Sunday, January 06, 2002

2002 Grammy nominees are the real thing - finally


By Larry Nager
The Cincinnati Enquirer

        It may have been a bad year for the music business, but it was a good year for the music, as witnessed by the nominees for the 44th Grammy Awards, announced Friday.

        After 9-11, the conventional wisdom in the industry was that the music would get serious. No more fashion-obsessed, hormonal teen acts. No more senselessly violent rappers.

        Because Grammy eligibility closed at the end of September, that didn't affect the music up for awards. But it apparently did affect the choices made by the members of the National Academy of Recording Arts and Sciences in picking final nominees.

        This is the best field in years. The 2002 Grammy nominations will be remembered as the year the music awards got real. The Grammys fearlessly crossed genres and generations to honor the best records of the year.

        Check out the unprecedented variety of album-of-the-year nominees: Bob Dylan's rootsy, rocking Love & Theft; India.Arie's stunning debut, Acoustic Soul; OutKast's P-funky rap party, Stankonia; U2's powerful, positive All That You Can't Leave Behind; and the deep Afro-Appalachian roots of the O Brother, Where Art Thou? soundtrack.

Neo-soul movement boosted

        U2 led the field with eight nominations. The refreshing sound of the organic neo-soul movement got a huge boost in two top nominees — India.Arie, up for seven awards, and Alicia Keys, nominated for six.

        Both women are part of an unusually strong new-artist field, which also includes singer/songwriter Nelly Furtado, hard-rock band Linkin Park and singer/songwriter David Gray. This year, no teenybopper acts need apply.

        Another big, new success story is Ryan Adams, former leader of Americana darlings Whiskeytown. The singer-songwriter received wide-ranging nominations — rock album and rock male vocal and, for his part in the Hank Williams Sr. tribute, the country album nominee Timeless, a country male vocal nomination.

        But old favorites are well-represented, albeit often in surprising places. Perennial Grammy rock veteran Sheryl Crow is up for a female country award for her yodeling on “Long Gone Lonesome Blues” on Timeless. Sophisticated soulman Brian McKnight is up for four awards, including a pop male vocal Grammy for “Still.”

        That category represents the sole nomination for Michael Jackson, as his abysmal Invincible proves virtually invisible to the Grammys.

Boosty collaboration noted

        Local nominees did pretty well this year. Bootsy Collins received a couple of nominations for his collaboration with Fatboy Slim. Halfway Between the Gutter and the Stars is an alternative album nominee. The clip for “Weapon of Choice,” with that dancing machine Christopher Walken, is a short-form video nominee.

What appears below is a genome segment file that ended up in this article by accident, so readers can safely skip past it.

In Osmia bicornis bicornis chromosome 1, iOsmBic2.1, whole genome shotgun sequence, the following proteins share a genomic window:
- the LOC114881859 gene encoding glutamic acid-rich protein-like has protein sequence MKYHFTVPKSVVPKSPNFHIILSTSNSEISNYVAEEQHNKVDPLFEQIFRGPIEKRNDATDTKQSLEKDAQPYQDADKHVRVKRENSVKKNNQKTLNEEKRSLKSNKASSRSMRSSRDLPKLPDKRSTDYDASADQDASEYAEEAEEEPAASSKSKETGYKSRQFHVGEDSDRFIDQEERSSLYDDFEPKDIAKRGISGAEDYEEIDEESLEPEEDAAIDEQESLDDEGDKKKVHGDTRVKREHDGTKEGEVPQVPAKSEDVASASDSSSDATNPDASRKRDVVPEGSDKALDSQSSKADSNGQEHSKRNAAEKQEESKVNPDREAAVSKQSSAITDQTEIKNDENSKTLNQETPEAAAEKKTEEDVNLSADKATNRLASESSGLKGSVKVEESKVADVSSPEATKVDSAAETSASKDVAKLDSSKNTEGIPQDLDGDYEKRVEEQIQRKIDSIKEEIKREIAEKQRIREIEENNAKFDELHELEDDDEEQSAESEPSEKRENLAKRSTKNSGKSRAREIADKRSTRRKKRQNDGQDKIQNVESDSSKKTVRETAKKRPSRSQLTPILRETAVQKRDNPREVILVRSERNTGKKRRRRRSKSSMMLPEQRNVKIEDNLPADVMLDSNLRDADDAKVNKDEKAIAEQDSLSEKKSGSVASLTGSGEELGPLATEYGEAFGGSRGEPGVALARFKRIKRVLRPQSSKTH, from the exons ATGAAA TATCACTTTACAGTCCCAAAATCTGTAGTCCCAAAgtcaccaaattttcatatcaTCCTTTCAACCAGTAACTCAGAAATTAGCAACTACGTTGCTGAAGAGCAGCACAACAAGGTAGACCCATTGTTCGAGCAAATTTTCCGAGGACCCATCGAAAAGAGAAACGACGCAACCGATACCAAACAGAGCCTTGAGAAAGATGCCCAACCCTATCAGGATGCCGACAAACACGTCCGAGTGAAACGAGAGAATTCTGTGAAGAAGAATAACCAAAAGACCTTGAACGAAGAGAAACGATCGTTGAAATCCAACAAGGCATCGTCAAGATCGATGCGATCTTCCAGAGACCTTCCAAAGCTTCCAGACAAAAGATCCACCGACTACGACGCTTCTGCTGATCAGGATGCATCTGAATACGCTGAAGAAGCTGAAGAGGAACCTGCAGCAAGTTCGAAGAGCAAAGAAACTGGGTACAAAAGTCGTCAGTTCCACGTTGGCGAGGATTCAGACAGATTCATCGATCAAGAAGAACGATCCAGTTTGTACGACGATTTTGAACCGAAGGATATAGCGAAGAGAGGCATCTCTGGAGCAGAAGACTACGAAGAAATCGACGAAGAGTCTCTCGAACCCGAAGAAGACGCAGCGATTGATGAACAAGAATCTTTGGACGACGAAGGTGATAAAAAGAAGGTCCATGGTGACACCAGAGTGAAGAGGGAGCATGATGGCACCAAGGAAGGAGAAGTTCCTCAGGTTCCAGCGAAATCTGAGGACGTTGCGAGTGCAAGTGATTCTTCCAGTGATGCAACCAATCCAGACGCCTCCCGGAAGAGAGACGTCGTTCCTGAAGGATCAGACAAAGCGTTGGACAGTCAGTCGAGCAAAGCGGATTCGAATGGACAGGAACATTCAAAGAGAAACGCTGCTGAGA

Rosemary Clooney looks like a good bet for a traditional pop award, because her nomination comes at a time when her longtime nemesis, Tony Bennett, is nowhere to be found.

        It was a big year for the Isley Brothers and their multiplatinum Eternal CD, but they earned only one R&B group nomination for “Contagious.”

        One of Cincinnati's newest success stories, contemporary Christian star Nicole C. Mullen, received a pop/contemporary gospel album nomination for Talk About It.

Tristate pickers picked

        The bluegrass boom also recognized Tristate musicians. Former Cincinnatian Tim Hensley is featured on bluegrass album nominee Mountain Soul, by Eastern Kentucky native Patty Loveless. Guitar picker Clay Hess was part of the Covington bluegrass scene before he joined Ricky Skaggs' Kentucky Thunder, up for a bluegrass album award for History of the Future.

        Dayton singer/guitarist Harley Allen, a multi-platinum mainstream country songwriter (Alan Jackson, Garth Brooks) and son of bluegrass Grammy nominee Red Allen, continues the family tradition. He was a voice on one of the year's biggest bluegrass records, the Soggy Bottom Boys' “I Am a Man of Constant Sorrow,” and is up for best country collaboration with Dan Tyminski (the voice of George Clooney) and Pat Enright.

        The O Brother phenomenon is well-represented in the Grammys. “Didn't Leave Nobody But the Baby,” brought Emmylou Harris, Alison Krauss and Gillian Welch a country collaboration nomination.

        The O Brother album is also up for best compilation soundtrack album, while the live recording of the film's musical cast, Down From the Mountain, is up for best traditional folk album.

        Both those records paid tribute to the timeless musical values of songcraft and emotional performance, by young, contemporary performers (e.g., Mr. Tyminski, Ms. Krauss, Ms. Welch) as well as by music veterans.

        For a change, that can also be said of the Grammy nominations.


People to watch in 2002
- 2002 Grammy nominees are the real thing - finally
Clark takes on the Grammys
DEMALINE: The arts
Former ballet star plans summer job
Harry Potter fan also collects cool comments
Jack Rosen, the 'marrying judge'
KENDRICK: Alive and well
Campbell's Scoop
MARTIN: Food stuff
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